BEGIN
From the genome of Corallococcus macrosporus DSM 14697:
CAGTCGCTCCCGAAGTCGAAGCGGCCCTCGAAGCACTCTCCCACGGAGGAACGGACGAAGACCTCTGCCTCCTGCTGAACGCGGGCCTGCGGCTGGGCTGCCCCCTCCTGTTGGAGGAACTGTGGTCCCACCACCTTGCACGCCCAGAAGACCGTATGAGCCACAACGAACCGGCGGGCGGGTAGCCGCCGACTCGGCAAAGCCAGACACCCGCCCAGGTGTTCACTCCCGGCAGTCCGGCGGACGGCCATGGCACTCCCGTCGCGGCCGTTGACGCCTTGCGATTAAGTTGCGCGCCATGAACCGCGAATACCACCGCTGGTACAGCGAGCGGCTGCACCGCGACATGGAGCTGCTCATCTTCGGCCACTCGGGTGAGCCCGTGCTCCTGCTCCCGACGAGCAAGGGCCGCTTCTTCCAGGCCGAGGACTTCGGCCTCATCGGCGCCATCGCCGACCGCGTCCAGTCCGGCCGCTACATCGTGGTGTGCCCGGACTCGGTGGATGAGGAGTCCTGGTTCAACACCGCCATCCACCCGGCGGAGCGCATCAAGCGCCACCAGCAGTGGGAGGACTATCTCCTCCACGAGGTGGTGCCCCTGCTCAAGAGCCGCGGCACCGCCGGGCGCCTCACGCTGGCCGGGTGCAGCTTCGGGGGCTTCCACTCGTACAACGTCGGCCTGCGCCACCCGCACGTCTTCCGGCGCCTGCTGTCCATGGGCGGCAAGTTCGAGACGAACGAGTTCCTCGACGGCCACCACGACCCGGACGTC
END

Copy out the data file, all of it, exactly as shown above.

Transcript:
From the genome of Corallococcus macrosporus DSM 14697:
CAGTCGCTCCCGAAGTCGAAGCGGCCCTCGAAGCACTCTCCCACGGAGGAACGGACGAAGACCTCTGCCTCCTGCTGAACGCGGGCCTGCGGCTGGGCTGCCCCCTCCTGTTGGAGGAACTGTGGTCCCACCACCTTGCACGCCCAGAAGACCGTATGAGCCACAACGAACCGGCGGGCGGGTAGCCGCCGACTCGGCAAAGCCAGACACCCGCCCAGGTGTTCACTCCCGGCAGTCCGGCGGACGGCCATGGCACTCCCGTCGCGGCCGTTGACGCCTTGCGATTAAGTTGCGCGCCATGAACCGCGAATACCACCGCTGGTACAGCGAGCGGCTGCACCGCGACATGGAGCTGCTCATCTTCGGCCACTCGGGTGAGCCCGTGCTCCTGCTCCCGACGAGCAAGGGCCGCTTCTTCCAGGCCGAGGACTTCGGCCTCATCGGCGCCATCGCCGACCGCGTCCAGTCCGGCCGCTACATCGTGGTGTGCCCGGACTCGGTGGATGAGGAGTCCTGGTTCAACACCGCCATCCACCCGGCGGAGCGCATCAAGCGCCACCAGCAGTGGGAGGACTATCTCCTCCACGAGGTGGTGCCCCTGCTCAAGAGCCGCGGCACCGCCGGGCGCCTCACGCTGGCCGGGTGCAGCTTCGGGGGCTTCCACTCGTACAACGTCGGCCTGCGCCACCCGCACGTCTTCCGGCGCCTGCTGTCCATGGGCGGCAAGTTCGAGACGAACGAGTTCCTCGACGGCCACCACGACCCGGACGTC